Doing a bit of homework not only gives us insight into the prophets’ messages; it will also illumine our reading of the New Testament, which contains at least 99 direct quotations from the prophets. Jesus honored the prophets as ones who faithfully expressed the heart and goodness of the Law. When a first-century religious expert questioned Jesus about what He thought was the greatest commandment in the Law, Jesus replied, “‘You shall love the Lord your God with all your heart, and with all your soul, and with all your mind.’ This is the great and foremost commandment. The second is like it, ‘You shall love your neighbor as yourself.’ On these two commandments depend the whole Law and the Prophets” (Matt. 22:37-40). The prophetic books were a part of the Bible Jesus read, and they were integral to His ministry.
I affirm Fee and Stuart’s encouragement to avail yourself of study tools to orient yourself to the prophetic books. But I believe that even without such resources, you can glean much from these books if you approach your reading with a seeker’s heart—one that comes to Old Testament prophecy with questions such as:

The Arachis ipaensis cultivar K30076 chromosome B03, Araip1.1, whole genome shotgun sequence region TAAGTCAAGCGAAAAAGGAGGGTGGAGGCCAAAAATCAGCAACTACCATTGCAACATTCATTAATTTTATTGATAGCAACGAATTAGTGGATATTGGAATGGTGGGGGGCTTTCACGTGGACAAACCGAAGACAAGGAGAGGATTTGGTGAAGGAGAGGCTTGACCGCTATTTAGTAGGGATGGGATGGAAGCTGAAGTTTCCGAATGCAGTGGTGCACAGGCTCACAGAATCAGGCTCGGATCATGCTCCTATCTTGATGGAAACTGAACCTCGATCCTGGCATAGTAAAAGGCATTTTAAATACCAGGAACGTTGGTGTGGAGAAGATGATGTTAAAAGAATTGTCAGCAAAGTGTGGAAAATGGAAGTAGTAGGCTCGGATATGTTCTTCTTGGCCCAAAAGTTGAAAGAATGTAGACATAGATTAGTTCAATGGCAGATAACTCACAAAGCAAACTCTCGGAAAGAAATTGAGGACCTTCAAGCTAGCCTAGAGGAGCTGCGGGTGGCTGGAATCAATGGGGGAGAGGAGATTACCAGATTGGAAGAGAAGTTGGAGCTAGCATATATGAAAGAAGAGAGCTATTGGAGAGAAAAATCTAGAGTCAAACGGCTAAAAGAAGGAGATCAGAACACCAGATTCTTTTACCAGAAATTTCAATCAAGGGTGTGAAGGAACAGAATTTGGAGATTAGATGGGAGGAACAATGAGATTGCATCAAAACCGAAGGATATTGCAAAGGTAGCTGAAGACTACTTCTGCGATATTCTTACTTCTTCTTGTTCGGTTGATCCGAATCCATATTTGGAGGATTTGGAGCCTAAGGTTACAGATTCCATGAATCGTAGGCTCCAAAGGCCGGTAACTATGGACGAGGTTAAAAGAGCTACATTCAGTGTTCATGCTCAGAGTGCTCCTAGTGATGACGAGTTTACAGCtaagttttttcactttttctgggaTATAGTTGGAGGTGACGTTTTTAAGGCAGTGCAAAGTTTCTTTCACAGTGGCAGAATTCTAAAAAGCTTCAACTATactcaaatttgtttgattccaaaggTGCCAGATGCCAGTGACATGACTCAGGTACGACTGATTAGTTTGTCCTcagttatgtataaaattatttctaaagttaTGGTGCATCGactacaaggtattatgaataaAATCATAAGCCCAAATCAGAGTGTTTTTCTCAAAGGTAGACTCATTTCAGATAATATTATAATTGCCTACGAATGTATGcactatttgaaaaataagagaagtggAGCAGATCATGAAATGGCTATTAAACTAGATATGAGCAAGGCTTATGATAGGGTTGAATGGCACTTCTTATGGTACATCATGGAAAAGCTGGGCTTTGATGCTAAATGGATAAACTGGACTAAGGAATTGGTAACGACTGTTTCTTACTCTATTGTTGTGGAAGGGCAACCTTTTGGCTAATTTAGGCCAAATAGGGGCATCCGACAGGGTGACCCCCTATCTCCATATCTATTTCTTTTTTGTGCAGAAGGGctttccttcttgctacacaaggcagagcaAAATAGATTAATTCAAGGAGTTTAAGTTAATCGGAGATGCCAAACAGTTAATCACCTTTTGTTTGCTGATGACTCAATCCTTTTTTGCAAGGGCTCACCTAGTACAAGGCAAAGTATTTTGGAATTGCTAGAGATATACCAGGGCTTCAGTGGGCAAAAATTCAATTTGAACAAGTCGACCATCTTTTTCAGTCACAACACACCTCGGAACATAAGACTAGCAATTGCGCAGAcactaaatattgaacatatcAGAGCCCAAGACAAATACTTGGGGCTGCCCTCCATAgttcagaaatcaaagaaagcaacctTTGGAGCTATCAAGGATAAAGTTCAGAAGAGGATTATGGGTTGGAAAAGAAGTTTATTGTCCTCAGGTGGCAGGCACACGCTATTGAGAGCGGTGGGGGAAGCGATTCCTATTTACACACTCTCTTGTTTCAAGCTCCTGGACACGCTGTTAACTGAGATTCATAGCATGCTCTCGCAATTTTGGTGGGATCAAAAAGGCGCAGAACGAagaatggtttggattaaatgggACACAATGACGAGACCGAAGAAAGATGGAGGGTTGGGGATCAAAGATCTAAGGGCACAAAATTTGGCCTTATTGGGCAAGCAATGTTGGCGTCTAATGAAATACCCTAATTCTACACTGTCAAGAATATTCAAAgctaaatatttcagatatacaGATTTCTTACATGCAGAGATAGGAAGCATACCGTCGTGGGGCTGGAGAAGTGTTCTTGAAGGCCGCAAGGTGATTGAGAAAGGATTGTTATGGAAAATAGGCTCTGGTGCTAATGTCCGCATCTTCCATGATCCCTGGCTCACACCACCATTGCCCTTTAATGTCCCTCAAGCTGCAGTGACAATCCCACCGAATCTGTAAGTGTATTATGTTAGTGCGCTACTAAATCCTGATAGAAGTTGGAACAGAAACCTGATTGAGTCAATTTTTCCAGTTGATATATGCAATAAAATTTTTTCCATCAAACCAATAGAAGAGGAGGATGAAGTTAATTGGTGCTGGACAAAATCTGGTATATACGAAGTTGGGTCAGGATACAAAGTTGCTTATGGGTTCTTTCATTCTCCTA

• To whom were these words originally addressed?
• What behaviors and beliefs did God commend?
• What did He condemn?
• What warnings of discipline or consequences did God give to the people He was addressing?
• What promises did He make to the people?
• What do I discover about the character of God?
• Are there areas of my life that need to change as a result of the words I’ve read?
Historical context is a great help, but it is essential to remember that God hasn’t changed. The words of the prophets regarding God’s character and the kind of relationship He wants with us are just as timely today as they were at the moment they were given. The call to repent and return to God in order to live a life of single-minded devotion to Him has no expiration date.
He promised the Holy Spirit would lead us into truth (John 16:13-14). Doing our homework is important when it comes to the study of the prophets, but it is essential that we seek to listen to the Spirit’s voice in our journey through these books. He is our faithful Guide and Teacher, and for that very reason, the prophetic books of the Bible are not something reserved for experts only; they are meant for each of us.
Illustrations by MUTI